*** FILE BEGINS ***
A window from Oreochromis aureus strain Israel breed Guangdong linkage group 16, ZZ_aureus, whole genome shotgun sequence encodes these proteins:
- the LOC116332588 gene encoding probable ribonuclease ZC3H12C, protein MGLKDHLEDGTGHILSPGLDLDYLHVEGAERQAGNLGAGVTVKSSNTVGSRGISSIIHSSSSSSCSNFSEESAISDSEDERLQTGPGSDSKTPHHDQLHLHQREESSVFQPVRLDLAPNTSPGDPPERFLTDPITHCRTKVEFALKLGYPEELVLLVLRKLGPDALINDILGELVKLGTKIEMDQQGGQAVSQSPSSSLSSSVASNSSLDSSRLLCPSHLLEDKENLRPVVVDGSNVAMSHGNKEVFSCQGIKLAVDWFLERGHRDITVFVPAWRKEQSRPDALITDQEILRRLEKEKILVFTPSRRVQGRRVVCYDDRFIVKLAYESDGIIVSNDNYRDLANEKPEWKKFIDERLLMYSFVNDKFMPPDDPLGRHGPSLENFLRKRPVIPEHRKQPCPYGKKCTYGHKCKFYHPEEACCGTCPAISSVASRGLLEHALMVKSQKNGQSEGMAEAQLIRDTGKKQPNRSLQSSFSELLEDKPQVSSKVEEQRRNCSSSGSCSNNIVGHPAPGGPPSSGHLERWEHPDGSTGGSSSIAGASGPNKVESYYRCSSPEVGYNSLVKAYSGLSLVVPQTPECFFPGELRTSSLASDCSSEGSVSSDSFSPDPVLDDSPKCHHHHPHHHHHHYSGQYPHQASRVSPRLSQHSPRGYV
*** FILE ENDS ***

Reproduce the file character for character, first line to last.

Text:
A window from Oreochromis aureus strain Israel breed Guangdong linkage group 16, ZZ_aureus, whole genome shotgun sequence encodes these proteins:
- the LOC116332588 gene encoding probable ribonuclease ZC3H12C, protein MGLKDHLEDGTGHILSPGLDLDYLHVEGAERQAGNLGAGVTVKSSNTVGSRGISSIIHSSSSSSCSNFSEESAISDSEDERLQTGPGSDSKTPHHDQLHLHQREESSVFQPVRLDLAPNTSPGDPPERFLTDPITHCRTKVEFALKLGYPEELVLLVLRKLGPDALINDILGELVKLGTKIEMDQQGGQAVSQSPSSSLSSSVASNSSLDSSRLLCPSHLLEDKENLRPVVVDGSNVAMSHGNKEVFSCQGIKLAVDWFLERGHRDITVFVPAWRKEQSRPDALITDQEILRRLEKEKILVFTPSRRVQGRRVVCYDDRFIVKLAYESDGIIVSNDNYRDLANEKPEWKKFIDERLLMYSFVNDKFMPPDDPLGRHGPSLENFLRKRPVIPEHRKQPCPYGKKCTYGHKCKFYHPEEACCGTCPAISSVASRGLLEHALMVKSQKNGQSEGMAEAQLIRDTGKKQPNRSLQSSFSELLEDKPQVSSKVEEQRRNCSSSGSCSNNIVGHPAPGGPPSSGHLERWEHPDGSTGGSSSIAGASGPNKVESYYRCSSPEVGYNSLVKAYSGLSLVVPQTPECFFPGELRTSSLASDCSSEGSVSSDSFSPDPVLDDSPKCHHHHPHHHHHHYSGQYPHQASRVSPRLSQHSPRGYV